Connect with us

Hi, what are you looking for?

CleanTechnica

Autonomous Vehicles

Ouch, Ford Doesn’t Believe Electric Cars Are Good Enough For Autonomous Driving

Ford is a different kind of carmaker. Part of the Big Three, it sometimes looks content to be away from the GM and Chrysler fight and sometimes surprises us with innovations. Although it gave us a great little electric vehicle (EV) and pushed its plug-in hybrid (PHEV) Energi platform seriously for a few years, the recent auto event shows the company’s still focused on gasoline engines, SUVs, and pickup.

Electric Cars Are Good Enough For Autonomous DrivingFord is a different kind of carmaker. Part of the Big Three, it sometimes looks content to be away from the GM and Chrysler fight and sometimes surprises us with innovations.

Although it gave us a great little electric vehicle (EV) and pushed its plug-in hybrid (PHEV) Energi platform seriously for a few years, the recent auto event shows the company’s still focused on gasoline engines, SUVs, and pickup.

Is Ford Dropping The Ball With Non-Electric Self-Driving Cars?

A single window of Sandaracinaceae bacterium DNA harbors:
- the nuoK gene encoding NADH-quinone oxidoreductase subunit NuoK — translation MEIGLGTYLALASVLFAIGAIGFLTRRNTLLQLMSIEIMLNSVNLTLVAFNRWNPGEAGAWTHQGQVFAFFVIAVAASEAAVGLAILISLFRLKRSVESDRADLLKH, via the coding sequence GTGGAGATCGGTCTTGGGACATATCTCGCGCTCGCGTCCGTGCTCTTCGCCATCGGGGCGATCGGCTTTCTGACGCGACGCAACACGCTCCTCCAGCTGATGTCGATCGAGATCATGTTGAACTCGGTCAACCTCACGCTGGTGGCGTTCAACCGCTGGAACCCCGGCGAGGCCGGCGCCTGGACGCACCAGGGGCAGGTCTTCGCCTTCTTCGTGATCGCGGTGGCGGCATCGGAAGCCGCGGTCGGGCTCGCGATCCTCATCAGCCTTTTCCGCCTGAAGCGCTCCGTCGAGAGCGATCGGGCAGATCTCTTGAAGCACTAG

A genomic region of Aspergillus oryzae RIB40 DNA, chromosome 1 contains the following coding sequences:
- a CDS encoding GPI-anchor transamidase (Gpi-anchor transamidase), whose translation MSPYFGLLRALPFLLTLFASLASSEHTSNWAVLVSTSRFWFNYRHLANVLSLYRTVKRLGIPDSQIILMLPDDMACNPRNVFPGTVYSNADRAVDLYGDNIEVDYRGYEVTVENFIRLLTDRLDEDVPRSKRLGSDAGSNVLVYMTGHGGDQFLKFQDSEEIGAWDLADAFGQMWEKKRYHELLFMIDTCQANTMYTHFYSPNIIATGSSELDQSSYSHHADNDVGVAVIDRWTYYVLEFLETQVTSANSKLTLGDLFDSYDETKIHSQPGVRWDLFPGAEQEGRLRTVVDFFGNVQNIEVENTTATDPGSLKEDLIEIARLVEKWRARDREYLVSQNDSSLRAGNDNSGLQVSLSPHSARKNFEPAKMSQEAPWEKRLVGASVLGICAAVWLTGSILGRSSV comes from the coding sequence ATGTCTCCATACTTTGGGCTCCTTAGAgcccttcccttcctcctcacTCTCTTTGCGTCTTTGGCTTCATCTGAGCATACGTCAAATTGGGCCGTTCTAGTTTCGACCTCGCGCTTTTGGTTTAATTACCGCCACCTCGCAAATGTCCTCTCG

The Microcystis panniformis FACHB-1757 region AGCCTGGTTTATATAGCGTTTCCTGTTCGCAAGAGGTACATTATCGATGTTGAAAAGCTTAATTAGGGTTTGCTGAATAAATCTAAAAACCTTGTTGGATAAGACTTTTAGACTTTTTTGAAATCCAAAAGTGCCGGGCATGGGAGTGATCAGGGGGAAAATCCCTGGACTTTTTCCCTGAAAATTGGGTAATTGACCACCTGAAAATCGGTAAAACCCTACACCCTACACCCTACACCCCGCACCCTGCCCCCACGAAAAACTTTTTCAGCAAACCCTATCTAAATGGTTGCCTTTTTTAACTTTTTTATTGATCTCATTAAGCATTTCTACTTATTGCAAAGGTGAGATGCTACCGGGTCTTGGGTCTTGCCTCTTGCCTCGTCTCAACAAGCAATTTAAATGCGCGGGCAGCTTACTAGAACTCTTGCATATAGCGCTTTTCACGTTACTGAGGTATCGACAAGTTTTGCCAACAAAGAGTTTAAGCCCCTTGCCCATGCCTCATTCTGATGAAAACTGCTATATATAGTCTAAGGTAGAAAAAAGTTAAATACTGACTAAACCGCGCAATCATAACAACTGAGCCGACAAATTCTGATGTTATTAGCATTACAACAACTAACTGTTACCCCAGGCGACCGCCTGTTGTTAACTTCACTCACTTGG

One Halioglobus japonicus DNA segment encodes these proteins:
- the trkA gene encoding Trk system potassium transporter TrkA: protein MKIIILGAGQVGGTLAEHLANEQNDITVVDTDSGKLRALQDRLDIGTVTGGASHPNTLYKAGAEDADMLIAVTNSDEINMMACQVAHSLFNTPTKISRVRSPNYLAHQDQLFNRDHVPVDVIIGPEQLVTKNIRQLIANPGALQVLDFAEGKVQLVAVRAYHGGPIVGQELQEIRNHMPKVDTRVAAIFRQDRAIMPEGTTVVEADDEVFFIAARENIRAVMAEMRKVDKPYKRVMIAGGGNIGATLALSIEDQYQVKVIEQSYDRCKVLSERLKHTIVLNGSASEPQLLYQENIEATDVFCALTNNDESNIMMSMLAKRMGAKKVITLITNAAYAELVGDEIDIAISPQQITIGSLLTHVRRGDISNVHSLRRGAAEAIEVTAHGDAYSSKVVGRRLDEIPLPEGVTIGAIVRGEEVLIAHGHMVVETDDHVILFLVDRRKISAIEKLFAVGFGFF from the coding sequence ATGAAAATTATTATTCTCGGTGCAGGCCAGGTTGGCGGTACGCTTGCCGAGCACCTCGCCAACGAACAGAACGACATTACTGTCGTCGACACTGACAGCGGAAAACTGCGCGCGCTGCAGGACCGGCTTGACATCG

Ford pushed its electrification work moderately for roughly 5 years. It entertained a frenetic media and blogosphere for some time, and then — poof, nothing. The Ford Focus Electric has since then gone through the obligatory facelift, but its range hasn’t changed much. The Fusion and C-Max, both on the Hybrid and Energi platform, have also somewhat been left to the wayside. Going to auto shows, Ford proudly displays its SUVs and pickups and doesn’t mention is “Power of Choice” anymore. Remember that Power of Choice that promised us one car, many drivetrains?

So, when I read on Automotive News that the company is testing autonomous vehicles that will be new hybrids in 2021, I couldn’t help but wonder. After all, most are working on electric self-driving cars and are betting on an electric future. So why not Ford?